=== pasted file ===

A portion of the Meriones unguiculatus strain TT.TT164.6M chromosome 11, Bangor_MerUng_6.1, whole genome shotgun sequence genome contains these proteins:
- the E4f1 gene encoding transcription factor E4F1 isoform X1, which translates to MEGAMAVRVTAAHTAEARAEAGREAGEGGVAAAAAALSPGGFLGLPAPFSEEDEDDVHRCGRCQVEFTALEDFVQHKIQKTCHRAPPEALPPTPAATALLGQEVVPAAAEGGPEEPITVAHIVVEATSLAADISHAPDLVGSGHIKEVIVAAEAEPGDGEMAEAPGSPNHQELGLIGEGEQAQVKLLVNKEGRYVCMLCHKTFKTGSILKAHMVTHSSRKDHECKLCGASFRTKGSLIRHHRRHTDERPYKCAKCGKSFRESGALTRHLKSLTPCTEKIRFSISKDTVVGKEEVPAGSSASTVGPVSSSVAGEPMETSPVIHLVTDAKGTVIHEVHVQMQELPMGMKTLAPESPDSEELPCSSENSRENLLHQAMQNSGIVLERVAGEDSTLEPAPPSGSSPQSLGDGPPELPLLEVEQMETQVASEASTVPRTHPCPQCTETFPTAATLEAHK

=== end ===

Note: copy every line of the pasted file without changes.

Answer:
A portion of the Meriones unguiculatus strain TT.TT164.6M chromosome 11, Bangor_MerUng_6.1, whole genome shotgun sequence genome contains these proteins:
- the E4f1 gene encoding transcription factor E4F1 isoform X1, which translates to MEGAMAVRVTAAHTAEARAEAGREAGEGGVAAAAAALSPGGFLGLPAPFSEEDEDDVHRCGRCQVEFTALEDFVQHKIQKTCHRAPPEALPPTPAATALLGQEVVPAAAEGGPEEPITVAHIVVEATSLAADISHAPDLVGSGHIKEVIVAAEAEPGDGEMAEAPGSPNHQELGLIGEGEQAQVKLLVNKEGRYVCMLCHKTFKTGSILKAHMVTHSSRKDHECKLCGASFRTKGSLIRHHRRHTDERPYKCAKCGKSFRESGALTRHLKSLTPCTEKIRFSISKDTVVGKEEVPAGSSASTVGPVSSSVAGEPMETSPVIHLVTDAKGTVIHEVHVQMQELPMGMKTLAPESPDSEELPCSSENSRENLLHQAMQNSGIVLERVAGEDSTLEPAPPSGSSPQSLGDGPPELPLLEVEQMETQVASEASTVPRTHPCPQCTETFPTAATLEAHK